|Type of paper:||Essay|
|Categories:||World War 2 United States Violence Asia Social issue|
America's bombing of Hiroshima and Nagasaki during the Second World War is a significant event not only in the history of the United States and Japan but also in human history. Four years after Japanese forces overrun the US Navy base in Pearl Harbor, Americans launched a ferocious attack on Japan, dropping atomic bombs on Hiroshima and Nagasaki which resulted in the surrender of the Japanese forces practically ending the SWW. The nuclear attack caused extensive damage in both cities with the reports indicating hundreds of thousands of deaths occurred, and the two towns were completely razed to the ground. The attack on the Japanese cities is also critical in global history in the sense that it represented the first use of nuclear in history. More than a century after the attack, debate still rages on whether it was necessary to cause such weapons in such manner to make Japan surrender. A closer look at the United States and the Allies justification of the bombings suggests that, although the decisions achieved the objective of ending the war, it was uncalled for to use such heavy weapons because there were a variety of strategic options which would have forced Japanese capitulation (Thesis)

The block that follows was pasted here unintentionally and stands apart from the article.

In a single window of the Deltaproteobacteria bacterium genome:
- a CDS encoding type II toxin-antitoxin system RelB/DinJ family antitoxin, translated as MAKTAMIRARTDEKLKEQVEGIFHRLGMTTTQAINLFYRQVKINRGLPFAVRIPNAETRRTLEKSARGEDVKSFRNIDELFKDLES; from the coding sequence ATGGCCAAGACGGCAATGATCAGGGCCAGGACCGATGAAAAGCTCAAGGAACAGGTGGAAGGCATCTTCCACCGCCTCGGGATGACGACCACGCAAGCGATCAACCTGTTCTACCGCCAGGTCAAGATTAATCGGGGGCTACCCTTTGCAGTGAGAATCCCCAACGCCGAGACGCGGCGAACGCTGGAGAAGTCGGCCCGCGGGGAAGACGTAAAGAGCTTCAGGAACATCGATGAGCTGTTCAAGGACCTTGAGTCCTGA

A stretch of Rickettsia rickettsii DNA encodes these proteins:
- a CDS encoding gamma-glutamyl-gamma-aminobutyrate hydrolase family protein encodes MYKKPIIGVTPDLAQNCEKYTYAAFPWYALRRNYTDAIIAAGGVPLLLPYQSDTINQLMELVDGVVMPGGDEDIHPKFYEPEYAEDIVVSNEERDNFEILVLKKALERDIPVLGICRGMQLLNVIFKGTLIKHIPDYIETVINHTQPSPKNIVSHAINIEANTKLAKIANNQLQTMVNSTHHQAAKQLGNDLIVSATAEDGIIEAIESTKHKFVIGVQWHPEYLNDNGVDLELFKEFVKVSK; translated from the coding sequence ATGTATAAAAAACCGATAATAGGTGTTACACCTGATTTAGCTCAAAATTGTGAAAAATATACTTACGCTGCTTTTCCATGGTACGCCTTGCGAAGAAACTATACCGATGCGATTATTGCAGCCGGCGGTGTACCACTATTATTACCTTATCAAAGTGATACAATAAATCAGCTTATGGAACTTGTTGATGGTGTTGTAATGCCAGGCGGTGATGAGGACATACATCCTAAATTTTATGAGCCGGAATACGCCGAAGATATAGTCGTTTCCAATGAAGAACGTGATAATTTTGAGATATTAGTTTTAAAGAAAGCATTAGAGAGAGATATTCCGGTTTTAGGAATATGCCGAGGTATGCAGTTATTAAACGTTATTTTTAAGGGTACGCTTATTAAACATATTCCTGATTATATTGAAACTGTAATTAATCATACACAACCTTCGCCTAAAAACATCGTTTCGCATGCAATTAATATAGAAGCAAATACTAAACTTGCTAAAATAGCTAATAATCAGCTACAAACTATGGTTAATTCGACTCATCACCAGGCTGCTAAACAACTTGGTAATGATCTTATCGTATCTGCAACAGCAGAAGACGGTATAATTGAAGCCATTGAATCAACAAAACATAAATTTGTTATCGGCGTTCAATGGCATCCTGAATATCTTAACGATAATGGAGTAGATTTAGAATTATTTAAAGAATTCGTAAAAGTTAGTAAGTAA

Those who support the United States action on Hiroshima and Nagasaki contend that the bombings were justified to ensure that Japan surrendered as a way of protecting American loss of life as a result of the military activities of the Japanese forces. The argument is built on the fact that Japan had demonstrated a high military capability to cause extensive damage to the United States and its Allies. Notably, Japan had overrun America's Navy base of Pearl Harbor on December 7, 1941. The early morning attack consisting dive-bombing Japanese plan fighters shattered Pearl Harbor, almost razing the entire base to the ground and resulting in more than 2400 deaths of American marines with more than 1100 reported as injured as a result of the attack (Liehr, Sopcheck, & Milbrath, 2016). In mid-July 1945, Japan had inflicted extensive damage on the allies with evidence suggesting that the Japanese forces had killed Allied forces in the Pacific in the month who numbered almost have of the causalities the Allies suffered in the Pacific for three years before the month that has been highlighted. They argued that such damage to military personnel proved that Japan would become more deadly if faced with the threat of defeat. Japan had further demonstrated its military capabilities by committing atrocities in China and other parts of the Pacific (History.com Editors, 2019). Although these arguments offer a compelling case for using atomic bombs Hiroshima and Nagasaki, they fail to convince because they do not consider the military capabilities of the United States and its Allies, the Surrender of Germany, the potential damage to civilian populations, and better options regarding to the specific locations as where exactly should the bombs have been dropped.